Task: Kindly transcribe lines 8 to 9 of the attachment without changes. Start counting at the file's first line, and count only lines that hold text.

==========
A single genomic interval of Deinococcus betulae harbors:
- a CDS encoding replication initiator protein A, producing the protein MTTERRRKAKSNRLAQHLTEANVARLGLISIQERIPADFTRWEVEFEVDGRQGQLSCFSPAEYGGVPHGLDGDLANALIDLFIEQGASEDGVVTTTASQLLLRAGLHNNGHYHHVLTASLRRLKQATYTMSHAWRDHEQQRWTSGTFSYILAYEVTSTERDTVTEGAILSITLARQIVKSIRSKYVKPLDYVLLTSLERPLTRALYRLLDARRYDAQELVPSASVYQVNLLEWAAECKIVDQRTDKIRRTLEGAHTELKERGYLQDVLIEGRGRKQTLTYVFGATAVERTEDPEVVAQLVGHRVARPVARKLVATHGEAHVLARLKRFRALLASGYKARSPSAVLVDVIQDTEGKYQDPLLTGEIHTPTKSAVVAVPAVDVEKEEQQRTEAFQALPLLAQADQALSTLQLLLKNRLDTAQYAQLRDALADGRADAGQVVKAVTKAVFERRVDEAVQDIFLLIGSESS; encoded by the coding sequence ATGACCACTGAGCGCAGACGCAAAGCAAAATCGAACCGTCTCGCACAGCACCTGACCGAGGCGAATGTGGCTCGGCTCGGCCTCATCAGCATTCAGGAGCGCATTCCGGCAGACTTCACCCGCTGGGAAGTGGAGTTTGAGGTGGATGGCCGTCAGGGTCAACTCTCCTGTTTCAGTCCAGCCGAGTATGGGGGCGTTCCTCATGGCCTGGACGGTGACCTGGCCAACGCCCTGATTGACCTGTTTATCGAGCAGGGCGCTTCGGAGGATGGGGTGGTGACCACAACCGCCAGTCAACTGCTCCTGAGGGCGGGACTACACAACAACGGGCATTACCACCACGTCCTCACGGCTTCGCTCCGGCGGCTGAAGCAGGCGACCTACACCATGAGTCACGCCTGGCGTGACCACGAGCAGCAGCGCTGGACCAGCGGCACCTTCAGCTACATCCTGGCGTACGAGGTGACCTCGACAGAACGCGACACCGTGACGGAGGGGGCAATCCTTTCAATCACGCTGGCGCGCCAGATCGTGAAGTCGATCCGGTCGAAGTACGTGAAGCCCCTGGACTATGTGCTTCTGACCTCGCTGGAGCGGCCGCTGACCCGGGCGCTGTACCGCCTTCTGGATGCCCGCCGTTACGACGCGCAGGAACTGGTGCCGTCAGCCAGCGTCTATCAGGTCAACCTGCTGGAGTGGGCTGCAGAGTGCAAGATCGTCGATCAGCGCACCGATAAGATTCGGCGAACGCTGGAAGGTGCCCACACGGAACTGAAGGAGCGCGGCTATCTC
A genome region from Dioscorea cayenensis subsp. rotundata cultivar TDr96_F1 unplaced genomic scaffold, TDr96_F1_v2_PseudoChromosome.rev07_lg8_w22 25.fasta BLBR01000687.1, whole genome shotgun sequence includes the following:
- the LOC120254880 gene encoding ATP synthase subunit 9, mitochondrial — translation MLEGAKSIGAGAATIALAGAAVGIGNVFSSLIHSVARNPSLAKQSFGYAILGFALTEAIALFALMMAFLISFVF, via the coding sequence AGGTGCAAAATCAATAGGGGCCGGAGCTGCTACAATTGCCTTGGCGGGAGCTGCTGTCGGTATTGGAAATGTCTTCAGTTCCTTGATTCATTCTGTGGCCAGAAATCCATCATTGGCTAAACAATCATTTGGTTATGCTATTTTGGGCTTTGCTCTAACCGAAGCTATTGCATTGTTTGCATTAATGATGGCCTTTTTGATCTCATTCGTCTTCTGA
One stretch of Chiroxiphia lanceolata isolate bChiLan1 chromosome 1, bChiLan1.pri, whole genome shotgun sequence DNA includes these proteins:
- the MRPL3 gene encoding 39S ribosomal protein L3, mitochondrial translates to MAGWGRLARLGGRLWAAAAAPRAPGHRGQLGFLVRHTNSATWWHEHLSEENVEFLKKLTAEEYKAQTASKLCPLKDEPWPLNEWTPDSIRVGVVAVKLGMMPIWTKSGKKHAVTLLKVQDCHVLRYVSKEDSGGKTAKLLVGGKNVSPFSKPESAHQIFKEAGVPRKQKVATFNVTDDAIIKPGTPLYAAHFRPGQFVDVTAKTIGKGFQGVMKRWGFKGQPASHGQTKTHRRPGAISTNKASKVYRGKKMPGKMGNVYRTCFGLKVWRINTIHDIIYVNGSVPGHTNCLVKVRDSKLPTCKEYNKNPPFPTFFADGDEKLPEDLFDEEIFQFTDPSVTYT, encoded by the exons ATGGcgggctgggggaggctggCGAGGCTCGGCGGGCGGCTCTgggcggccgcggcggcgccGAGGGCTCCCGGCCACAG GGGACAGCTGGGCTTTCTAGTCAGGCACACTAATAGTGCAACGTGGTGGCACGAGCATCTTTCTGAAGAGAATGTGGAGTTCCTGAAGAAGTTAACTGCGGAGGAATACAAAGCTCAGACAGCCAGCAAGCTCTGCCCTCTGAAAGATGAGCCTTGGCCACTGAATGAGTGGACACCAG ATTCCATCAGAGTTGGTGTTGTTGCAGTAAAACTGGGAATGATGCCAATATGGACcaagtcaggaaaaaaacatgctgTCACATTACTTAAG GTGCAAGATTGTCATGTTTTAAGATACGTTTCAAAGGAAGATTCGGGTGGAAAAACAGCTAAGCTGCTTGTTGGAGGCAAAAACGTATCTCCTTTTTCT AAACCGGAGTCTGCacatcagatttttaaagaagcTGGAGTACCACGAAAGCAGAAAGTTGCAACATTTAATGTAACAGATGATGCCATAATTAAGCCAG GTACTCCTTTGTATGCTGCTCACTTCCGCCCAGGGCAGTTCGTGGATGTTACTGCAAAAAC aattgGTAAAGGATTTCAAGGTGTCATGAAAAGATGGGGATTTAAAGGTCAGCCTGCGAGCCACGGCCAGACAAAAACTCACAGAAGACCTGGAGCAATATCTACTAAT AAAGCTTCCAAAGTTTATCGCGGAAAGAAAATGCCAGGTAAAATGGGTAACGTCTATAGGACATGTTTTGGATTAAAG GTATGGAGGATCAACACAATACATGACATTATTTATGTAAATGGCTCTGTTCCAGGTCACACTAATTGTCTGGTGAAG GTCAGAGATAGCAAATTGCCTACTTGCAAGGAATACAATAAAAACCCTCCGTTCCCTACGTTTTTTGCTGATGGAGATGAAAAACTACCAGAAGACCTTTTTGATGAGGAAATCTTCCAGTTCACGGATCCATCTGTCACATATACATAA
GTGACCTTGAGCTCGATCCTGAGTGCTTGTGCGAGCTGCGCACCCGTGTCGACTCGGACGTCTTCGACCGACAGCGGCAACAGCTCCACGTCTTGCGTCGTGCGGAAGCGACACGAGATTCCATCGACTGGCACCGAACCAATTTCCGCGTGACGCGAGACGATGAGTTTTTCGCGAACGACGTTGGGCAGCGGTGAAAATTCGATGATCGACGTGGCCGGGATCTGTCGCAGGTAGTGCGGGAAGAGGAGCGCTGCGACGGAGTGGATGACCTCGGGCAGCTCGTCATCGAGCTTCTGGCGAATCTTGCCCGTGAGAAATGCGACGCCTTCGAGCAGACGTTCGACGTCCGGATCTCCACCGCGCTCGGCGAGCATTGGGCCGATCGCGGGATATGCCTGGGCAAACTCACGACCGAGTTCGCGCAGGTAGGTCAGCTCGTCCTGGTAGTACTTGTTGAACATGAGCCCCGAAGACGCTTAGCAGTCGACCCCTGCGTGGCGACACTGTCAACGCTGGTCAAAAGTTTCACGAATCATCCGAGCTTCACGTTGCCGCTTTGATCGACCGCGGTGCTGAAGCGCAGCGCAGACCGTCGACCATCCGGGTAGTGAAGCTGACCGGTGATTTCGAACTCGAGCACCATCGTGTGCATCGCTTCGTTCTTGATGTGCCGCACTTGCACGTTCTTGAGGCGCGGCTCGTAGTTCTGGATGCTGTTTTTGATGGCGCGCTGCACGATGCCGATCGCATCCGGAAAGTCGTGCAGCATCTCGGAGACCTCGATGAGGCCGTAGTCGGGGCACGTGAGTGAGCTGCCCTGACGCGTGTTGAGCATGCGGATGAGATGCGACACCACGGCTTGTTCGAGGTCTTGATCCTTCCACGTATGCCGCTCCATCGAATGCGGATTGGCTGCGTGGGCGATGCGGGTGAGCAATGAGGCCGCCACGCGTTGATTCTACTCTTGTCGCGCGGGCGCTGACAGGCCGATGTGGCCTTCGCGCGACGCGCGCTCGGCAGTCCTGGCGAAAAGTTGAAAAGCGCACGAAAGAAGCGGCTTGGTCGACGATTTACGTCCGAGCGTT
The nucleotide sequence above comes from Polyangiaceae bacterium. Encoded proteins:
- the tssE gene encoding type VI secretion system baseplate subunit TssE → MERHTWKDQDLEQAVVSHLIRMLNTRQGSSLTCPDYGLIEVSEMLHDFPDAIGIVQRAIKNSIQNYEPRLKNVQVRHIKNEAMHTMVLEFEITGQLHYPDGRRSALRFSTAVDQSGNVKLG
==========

The nucleotide sequence above comes from Polyangiaceae bacterium. Encoded proteins:
- the tssE gene encoding type VI secretion system baseplate subunit TssE → MERHTWKDQDLEQAVVSHLIRMLNTRQGSSLTCPDYGLIEVSEMLHDFPDAIGIVQRAIKNSIQNYEPRLKNVQVRHIKNEAMHTMVLEFEITGQLHYPDGRRSALRFSTAVDQSGNVKLG